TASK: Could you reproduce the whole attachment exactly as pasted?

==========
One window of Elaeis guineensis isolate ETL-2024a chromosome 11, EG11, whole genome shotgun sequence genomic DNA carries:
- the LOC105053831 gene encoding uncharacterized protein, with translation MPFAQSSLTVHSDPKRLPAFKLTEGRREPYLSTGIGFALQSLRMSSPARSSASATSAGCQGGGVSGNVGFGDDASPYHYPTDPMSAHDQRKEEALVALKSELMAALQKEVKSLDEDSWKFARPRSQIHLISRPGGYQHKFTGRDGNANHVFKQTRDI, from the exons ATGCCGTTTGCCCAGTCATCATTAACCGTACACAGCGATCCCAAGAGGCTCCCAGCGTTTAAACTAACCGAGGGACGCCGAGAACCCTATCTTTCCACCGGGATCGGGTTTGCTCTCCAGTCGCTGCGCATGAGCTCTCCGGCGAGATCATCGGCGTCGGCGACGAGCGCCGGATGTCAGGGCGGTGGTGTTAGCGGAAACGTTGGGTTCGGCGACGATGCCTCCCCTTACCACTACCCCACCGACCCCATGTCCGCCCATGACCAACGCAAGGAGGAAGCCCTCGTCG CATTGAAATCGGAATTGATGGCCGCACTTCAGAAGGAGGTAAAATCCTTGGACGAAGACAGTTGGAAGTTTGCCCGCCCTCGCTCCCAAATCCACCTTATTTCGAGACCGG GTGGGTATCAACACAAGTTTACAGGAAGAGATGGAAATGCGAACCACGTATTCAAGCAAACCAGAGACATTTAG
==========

One window of Elaeis guineensis isolate ETL-2024a chromosome 11, EG11, whole genome shotgun sequence genomic DNA carries:
- the LOC105053831 gene encoding uncharacterized protein, with translation MPFAQSSLTVHSDPKRLPAFKLTEGRREPYLSTGIGFALQSLRMSSPARSSASATSAGCQGGGVSGNVGFGDDASPYHYPTDPMSAHDQRKEEALVALKSELMAALQKEVKSLDEDSWKFARPRSQIHLISRPGGYQHKFTGRDGNANHVFKQTRDI, from the exons ATGCCGTTTGCCCAGTCATCATTAACCGTACACAGCGATCCCAAGAGGCTCCCAGCGTTTAAACTAACCGAGGGACGCCGAGAACCCTATCTTTCCACCGGGATCGGGTTTGCTCTCCAGTCGCTGCGCATGAGCTCTCCGGCGAGATCATCGGCGTCGGCGACGAGCGCCGGATGTCAGGGCGGTGGTGTTAGCGGAAACGTTGGGTTCGGCGACGATGCCTCCCCTTACCACTACCCCACCGACCCCATGTCCGCCCATGACCAACGCAAGGAGGAAGCCCTCGTCG CATTGAAATCGGAATTGATGGCCGCACTTCAGAAGGAGGTAAAATCCTTGGACGAAGACAGTTGGAAGTTTGCCCGCCCTCGCTCCCAAATCCACCTTATTTCGAGACCGG GTGGGTATCAACACAAGTTTACAGGAAGAGATGGAAATGCGAACCACGTATTCAAGCAAACCAGAGACATTTAG